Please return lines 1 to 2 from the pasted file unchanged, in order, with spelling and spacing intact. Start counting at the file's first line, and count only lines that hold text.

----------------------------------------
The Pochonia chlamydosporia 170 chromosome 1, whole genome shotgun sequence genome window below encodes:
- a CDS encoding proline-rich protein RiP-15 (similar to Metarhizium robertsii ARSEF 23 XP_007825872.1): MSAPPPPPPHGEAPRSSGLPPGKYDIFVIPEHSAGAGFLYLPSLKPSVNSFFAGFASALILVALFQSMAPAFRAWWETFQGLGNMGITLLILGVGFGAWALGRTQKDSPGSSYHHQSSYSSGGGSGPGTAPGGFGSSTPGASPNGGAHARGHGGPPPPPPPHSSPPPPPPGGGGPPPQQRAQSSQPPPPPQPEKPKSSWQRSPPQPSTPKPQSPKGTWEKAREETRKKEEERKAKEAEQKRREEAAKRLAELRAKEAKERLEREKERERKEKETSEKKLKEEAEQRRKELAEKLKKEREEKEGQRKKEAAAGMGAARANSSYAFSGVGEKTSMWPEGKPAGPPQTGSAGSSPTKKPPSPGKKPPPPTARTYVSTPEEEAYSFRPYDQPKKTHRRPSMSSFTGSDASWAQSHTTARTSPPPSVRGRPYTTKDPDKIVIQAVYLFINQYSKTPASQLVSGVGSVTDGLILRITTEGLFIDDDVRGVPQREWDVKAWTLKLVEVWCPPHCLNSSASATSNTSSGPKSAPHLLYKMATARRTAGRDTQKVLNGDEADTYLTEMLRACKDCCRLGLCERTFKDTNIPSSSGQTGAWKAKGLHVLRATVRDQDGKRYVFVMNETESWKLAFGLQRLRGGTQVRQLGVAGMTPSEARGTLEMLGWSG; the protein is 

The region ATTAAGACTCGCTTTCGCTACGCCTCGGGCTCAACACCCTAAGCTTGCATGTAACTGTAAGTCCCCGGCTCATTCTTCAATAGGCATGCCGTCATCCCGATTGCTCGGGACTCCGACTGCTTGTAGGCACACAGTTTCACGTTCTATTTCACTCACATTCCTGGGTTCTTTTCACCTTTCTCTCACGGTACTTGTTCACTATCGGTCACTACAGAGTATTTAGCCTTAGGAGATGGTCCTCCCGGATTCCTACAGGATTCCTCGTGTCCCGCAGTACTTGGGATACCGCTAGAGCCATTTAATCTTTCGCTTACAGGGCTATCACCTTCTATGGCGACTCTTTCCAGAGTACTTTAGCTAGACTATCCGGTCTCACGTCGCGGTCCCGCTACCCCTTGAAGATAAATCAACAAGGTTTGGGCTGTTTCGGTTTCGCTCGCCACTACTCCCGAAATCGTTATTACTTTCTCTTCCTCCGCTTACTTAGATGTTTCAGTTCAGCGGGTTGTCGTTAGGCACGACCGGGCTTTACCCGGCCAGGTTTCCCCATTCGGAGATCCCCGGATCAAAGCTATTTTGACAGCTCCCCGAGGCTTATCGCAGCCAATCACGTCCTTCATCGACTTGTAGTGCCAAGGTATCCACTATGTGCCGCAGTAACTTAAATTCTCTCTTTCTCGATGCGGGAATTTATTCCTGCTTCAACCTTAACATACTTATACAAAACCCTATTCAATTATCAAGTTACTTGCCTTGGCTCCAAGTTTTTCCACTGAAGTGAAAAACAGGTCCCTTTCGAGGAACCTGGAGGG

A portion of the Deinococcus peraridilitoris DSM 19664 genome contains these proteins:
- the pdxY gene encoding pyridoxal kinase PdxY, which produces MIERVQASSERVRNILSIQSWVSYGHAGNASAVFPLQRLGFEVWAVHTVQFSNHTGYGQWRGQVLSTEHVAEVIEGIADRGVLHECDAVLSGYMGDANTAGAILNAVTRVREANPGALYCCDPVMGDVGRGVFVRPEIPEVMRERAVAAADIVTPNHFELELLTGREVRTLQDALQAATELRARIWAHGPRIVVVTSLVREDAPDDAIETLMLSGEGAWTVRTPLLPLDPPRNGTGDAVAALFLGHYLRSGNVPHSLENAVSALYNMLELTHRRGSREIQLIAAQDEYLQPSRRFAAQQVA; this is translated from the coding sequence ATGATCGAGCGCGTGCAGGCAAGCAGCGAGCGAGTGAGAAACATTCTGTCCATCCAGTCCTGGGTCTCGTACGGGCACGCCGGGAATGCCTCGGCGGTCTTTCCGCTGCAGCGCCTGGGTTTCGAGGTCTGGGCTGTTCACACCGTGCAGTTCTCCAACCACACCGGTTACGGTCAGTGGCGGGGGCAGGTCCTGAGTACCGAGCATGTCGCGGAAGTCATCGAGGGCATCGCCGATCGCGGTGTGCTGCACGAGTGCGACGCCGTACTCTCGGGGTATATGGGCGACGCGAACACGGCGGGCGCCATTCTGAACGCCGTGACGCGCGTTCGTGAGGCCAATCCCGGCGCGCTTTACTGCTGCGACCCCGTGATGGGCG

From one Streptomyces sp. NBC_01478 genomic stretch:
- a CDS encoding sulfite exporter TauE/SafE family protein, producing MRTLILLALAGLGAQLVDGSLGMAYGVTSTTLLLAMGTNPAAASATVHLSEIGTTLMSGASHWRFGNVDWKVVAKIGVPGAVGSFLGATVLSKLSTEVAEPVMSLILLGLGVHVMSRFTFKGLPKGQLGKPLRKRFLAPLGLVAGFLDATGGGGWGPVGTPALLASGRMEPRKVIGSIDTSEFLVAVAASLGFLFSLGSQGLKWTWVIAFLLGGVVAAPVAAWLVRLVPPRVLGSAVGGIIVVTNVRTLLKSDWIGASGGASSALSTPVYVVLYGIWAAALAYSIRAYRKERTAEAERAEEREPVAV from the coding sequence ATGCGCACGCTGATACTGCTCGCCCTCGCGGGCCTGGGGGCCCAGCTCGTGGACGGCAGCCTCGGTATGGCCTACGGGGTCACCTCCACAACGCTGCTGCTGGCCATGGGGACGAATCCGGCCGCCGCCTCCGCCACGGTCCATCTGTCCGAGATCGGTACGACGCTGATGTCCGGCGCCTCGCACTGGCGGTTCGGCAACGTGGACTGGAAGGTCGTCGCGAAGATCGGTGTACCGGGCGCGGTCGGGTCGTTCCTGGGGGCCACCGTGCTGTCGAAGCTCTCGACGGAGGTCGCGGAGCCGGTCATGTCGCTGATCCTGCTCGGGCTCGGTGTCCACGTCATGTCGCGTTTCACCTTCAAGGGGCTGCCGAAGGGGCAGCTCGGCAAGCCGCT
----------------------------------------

The Pochonia chlamydosporia 170 chromosome 1, whole genome shotgun sequence genome window below encodes:
- a CDS encoding proline-rich protein RiP-15 (similar to Metarhizium robertsii ARSEF 23 XP_007825872.1): MSAPPPPPPHGEAPRSSGLPPGKYDIFVIPEHSAGAGFLYLPSLKPSVNSFFAGFASALILVALFQSMAPAFRAWWETFQGLGNMGITLLILGVGFGAWALGRTQKDSPGSSYHHQSSYSSGGGSGPGTAPGGFGSSTPGASPNGGAHARGHGGPPPPPPPHSSPPPPPPGGGGPPPQQRAQSSQPPPPPQPEKPKSSWQRSPPQPSTPKPQSPKGTWEKAREETRKKEEERKAKEAEQKRREEAAKRLAELRAKEAKERLEREKERERKEKETSEKKLKEEAEQRRKELAEKLKKEREEKEGQRKKEAAAGMGAARANSSYAFSGVGEKTSMWPEGKPAGPPQTGSAGSSPTKKPPSPGKKPPPPTARTYVSTPEEEAYSFRPYDQPKKTHRRPSMSSFTGSDASWAQSHTTARTSPPPSVRGRPYTTKDPDKIVIQAVYLFINQYSKTPASQLVSGVGSVTDGLILRITTEGLFIDDDVRGVPQREWDVKAWTLKLVEVWCPPHCLNSSASATSNTSSGPKSAPHLLYKMATARRTAGRDTQKVLNGDEADTYLTEMLRACKDCCRLGLCERTFKDTNIPSSSGQTGAWKAKGLHVLRATVRDQDGKRYVFVMNETESWKLAFGLQRLRGGTQVRQLGVAGMTPSEARGTLEMLGWSG; the protein is 